I loved having an HDMI cord to connect my laptop to my TV whenever I wanted to watch Netflix. Everyone else on my floor loved it too, because people would ask to borrow it every day. I should’ve started charging for it, actually...
There are outlets in your room already, but a surge protector is a nice way to keep yourself from tripping over cords hooked up to various outlets around the room. Speaking from experience here.
Small trash can
While DePaul is kind enough to provide every room with both a trash can and recycling bin, it’s nice to have your own to put right next to your desk.
I loved having one of these to put my coats and backpack on. An easy way to ensure that your floor is not full of various items of clothing and bags.
Hanging shoe organizer
Sure, you could scatter your shoes all over your area of the closet, or you could conveniently organize them in a shoe hanger.
A lint roller was one of the first things I purchased after moving in. Using a roll of tape to get all of the lint off of my black dress was a traumatic experience. Learn from my failure.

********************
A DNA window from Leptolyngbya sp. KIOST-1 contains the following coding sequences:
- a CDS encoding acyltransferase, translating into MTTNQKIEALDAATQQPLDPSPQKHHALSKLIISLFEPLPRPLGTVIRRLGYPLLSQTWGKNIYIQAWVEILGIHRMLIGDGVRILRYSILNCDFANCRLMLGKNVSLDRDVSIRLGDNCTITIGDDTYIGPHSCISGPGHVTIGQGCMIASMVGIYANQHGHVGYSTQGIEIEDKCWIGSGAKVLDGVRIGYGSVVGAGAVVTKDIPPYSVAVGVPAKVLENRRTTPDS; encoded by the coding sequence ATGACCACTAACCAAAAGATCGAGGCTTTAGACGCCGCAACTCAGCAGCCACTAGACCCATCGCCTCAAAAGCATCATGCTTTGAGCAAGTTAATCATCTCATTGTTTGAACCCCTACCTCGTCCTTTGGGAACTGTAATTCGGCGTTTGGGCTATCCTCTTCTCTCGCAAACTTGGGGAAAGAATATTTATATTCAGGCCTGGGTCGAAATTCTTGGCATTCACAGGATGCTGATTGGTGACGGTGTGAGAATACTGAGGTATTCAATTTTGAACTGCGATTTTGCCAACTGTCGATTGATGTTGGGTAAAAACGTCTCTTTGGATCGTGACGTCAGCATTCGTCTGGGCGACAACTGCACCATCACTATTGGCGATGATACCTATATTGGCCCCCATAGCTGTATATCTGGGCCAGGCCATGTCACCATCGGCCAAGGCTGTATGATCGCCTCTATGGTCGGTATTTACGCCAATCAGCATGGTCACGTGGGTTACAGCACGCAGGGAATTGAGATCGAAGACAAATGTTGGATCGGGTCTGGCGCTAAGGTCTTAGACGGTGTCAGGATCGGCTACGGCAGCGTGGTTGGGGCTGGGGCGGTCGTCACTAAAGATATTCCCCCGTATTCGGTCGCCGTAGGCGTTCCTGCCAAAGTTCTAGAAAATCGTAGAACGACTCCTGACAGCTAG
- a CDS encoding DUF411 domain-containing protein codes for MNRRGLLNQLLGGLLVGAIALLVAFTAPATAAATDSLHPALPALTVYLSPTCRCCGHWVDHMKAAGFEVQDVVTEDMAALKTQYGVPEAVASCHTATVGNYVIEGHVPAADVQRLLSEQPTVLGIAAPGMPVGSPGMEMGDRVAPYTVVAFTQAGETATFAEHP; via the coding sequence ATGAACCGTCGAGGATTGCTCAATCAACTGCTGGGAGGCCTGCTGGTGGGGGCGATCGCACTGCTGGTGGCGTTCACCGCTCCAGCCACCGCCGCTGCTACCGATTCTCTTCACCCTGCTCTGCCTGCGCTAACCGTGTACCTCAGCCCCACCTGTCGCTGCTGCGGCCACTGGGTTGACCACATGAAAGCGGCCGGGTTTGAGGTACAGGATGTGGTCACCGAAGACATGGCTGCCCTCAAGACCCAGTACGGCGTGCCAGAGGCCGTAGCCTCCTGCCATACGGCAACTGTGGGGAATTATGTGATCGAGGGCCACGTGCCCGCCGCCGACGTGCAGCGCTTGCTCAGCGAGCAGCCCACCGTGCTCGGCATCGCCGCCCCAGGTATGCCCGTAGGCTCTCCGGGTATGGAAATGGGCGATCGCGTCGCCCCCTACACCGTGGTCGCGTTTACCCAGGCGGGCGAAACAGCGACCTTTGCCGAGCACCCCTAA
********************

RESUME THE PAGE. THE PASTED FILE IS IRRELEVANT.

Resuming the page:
A sharp knife
I personally cooked a lot while living in the dorms, and there is NOTHING worse than cutting vegetables with a butter knife. A sharp knife is super handy if you’re going to cook anything - and you should cook!
This is pretty self-explanatory, but a can opener is always useful.
Basic cleaning supplies
You certainly do not need to bring every cleaning product available at the store, but Clorox wipes and Lysol are both good ideas.
Of course, this is not a comprehensive list. Start with the basics, add some of these, and wait until you move in to purchase too much more. Luckily, there are dozens of different stores in Chicago that can help you find anything you might have missed or something you might need later in the year.